Parshat Tazria – Metzora
Seven Followed by Eight
In this week's parshiyot we have the concept of the number seven being surpassed by the number eight.
When a woman gives birth to a son we are told that: "she shall be unclean for seven
days…and on the eighth
day, the flesh of his foreskin shall be circumcised" (VaYikra 12:2-3).
Later on we are told that the person afflicted with tsaraat: "that on the seventh
day, he shall shave off all his hair... He shall then immerse his garments and immerse his flesh in water, thus becoming clean. On the eighth
day, he shall take two unblemished [male] lambs…(ibid 14:9-10).
The same concept applies to both men and women who have a discharge that renders them unclean: "He shall count seven
days for himself for his purification, and then immerse his garments and immerse his flesh in spring water, and he shall be clean. On the eighth
day, he shall take for himself two turtle doves or two young doves, and come before the Lord" (ibid 15:13-14) and "she shall count for herself seven
days, and after this, she may be cleansed. on the eighth
day, she shall take for herself two turtle doves or two young doves, and bring them to the kohen, to the entrance of the Tent of Meeting" (ibid 28-29).
This concept also appears in the previous parshiyot. Moshe taught Aharon and his sons how to perform the service of the Mishkan for seven
days. On the eighth
day, Aharon performed the service and only then did the spirit of the Lord rest on the Mishkan (See ibid Ch. 8-9).
The concept appears again in chapter 23 concerning Sukkot and Shemini Atzeret: "a seven
day period, you shall bring a fire offering to the Lord. On the eighth
day, it shall be a holy occasion for you, and you shall bring a fire offering to the Lord" (ibid 36).
And again concerning the Jubilee year: "You shall count for yourself seven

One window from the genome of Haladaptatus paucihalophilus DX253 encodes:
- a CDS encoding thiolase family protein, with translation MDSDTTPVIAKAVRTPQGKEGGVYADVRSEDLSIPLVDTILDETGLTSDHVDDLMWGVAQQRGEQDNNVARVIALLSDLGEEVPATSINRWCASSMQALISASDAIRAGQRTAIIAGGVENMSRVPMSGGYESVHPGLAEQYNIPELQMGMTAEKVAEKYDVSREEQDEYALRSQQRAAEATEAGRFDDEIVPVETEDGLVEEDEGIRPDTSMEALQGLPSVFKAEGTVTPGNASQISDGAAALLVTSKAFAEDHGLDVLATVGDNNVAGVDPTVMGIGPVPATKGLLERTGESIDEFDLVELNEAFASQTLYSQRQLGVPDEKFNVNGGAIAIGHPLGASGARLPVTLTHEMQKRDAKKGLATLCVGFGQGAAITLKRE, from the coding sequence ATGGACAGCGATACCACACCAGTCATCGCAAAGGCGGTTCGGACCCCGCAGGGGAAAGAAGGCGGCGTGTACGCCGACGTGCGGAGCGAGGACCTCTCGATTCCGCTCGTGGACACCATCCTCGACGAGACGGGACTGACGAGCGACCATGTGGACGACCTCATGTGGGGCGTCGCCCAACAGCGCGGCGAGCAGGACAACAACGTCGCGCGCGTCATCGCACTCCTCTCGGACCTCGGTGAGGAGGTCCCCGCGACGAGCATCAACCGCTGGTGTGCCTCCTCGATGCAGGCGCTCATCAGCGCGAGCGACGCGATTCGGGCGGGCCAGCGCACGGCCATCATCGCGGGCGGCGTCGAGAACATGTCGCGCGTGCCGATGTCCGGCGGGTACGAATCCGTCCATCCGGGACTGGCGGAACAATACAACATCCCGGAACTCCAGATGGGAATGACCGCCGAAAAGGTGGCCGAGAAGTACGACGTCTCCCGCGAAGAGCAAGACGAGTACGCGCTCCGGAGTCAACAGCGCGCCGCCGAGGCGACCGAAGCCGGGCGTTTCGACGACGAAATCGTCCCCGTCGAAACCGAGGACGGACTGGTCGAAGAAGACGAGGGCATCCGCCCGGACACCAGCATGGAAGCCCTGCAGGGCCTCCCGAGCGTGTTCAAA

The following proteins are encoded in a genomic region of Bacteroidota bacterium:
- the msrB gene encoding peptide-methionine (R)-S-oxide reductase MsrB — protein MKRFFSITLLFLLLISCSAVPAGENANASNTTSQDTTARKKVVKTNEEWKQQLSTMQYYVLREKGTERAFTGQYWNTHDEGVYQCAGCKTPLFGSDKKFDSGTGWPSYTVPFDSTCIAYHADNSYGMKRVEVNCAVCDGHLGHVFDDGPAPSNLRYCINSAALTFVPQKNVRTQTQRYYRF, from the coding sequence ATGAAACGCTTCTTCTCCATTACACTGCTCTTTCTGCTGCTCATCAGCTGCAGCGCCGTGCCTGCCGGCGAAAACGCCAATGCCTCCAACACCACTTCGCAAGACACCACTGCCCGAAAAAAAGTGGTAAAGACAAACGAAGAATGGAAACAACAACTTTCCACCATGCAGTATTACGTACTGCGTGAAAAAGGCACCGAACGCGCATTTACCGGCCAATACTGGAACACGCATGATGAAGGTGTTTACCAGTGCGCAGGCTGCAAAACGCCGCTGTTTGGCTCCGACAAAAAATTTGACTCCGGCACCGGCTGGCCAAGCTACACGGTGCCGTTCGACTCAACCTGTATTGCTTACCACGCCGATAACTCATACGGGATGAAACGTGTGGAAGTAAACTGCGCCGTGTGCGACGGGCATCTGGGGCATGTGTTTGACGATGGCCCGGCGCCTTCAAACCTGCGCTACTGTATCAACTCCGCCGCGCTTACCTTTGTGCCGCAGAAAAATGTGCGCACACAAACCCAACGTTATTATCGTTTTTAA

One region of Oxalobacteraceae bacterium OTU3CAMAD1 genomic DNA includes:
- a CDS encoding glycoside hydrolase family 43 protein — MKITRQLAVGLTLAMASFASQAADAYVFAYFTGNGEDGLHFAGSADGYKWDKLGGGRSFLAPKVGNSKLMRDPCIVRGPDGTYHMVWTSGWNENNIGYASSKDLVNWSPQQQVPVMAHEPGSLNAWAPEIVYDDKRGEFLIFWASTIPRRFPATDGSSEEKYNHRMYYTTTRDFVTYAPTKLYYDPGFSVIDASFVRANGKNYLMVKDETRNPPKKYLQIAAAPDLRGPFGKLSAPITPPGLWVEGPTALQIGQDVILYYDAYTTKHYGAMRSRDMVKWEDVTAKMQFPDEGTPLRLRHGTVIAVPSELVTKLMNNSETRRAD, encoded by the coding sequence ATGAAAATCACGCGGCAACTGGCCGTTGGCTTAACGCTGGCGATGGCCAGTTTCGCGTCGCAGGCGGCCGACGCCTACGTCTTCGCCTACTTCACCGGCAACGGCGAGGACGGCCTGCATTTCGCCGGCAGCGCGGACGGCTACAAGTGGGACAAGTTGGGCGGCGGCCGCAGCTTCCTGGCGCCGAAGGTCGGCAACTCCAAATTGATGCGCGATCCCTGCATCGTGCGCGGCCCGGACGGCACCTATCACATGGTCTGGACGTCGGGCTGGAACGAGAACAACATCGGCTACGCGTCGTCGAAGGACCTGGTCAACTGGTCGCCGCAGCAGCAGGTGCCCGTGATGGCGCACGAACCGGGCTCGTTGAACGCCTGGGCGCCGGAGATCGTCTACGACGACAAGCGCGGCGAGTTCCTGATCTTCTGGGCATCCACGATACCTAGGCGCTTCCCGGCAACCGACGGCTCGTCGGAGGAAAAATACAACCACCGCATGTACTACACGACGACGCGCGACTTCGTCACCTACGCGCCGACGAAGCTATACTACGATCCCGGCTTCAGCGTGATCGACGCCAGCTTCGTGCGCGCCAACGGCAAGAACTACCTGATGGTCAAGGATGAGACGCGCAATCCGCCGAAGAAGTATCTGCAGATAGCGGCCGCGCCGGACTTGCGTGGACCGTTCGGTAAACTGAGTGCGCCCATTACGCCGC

sabbatical years, seven years seven times…and you shall sanctify the fiftieth
year" (ibid 25:8:10) - the fiftieth year being the next year after the seven cycles. Finally the concept also appears with concept of the counting of the Omer, with Shavuot, the festival that falls after the seven weeks of counting that began in Pesach, implying that Shavuot is the "eight" day after Pesach, in the same way that Shemini Atzeret is the eight day after Sukkot. Indeed both festivals have same name: "Shmini Atzeret" and "Chag HaAtzeret" – both being festivals of "closing".
In order to understand this concept we need to examine the first seven and eight that appear in the Torah.
Firstly we have the seven days of creation (Bereshit Ch. 1) and then the Brit Milla, the circumcision of the eighth day (ibid 17:12).
God created the world and it continues in its natural state. However, in order to approach and have a relationship with God we need to find a spiritual dimension that goes beyond the natural. At the circumcision God promises Avraham that he "will be for you a God" (ibid 7). It represents a new beginning for humanity.
So too, the impure. During their state of impurity they cannot approach the Mishakan. However on the eight day, they are required to bring a sacrifice and approach Him. This represents a new dimension or a renewal of their relationship with God.
The holidays are natural harvest festivals; however, a proper celebration of them allows us to strengthen our relationship with God. While the Jubilee year is sanctified with all slaves becoming free and all land returning to their previous owners, once again allowing for re-birth.
The days of the omer are there part of the process of re-building our relationship with God and we should take that time to prepare for the festival of Shavuot.
Perhaps it is also appropriate the Yom Haatzmaut falls in this period as it is acts as the preparation for the final redemption.
Last years' Sedra Short on Parshat Tazria-Metzora, entitled: "The Sin-Offering of the Mother" appears at http://parshablog.blogspot.com/2006_04_01_archive.html
Labels: eight, seven relationship with God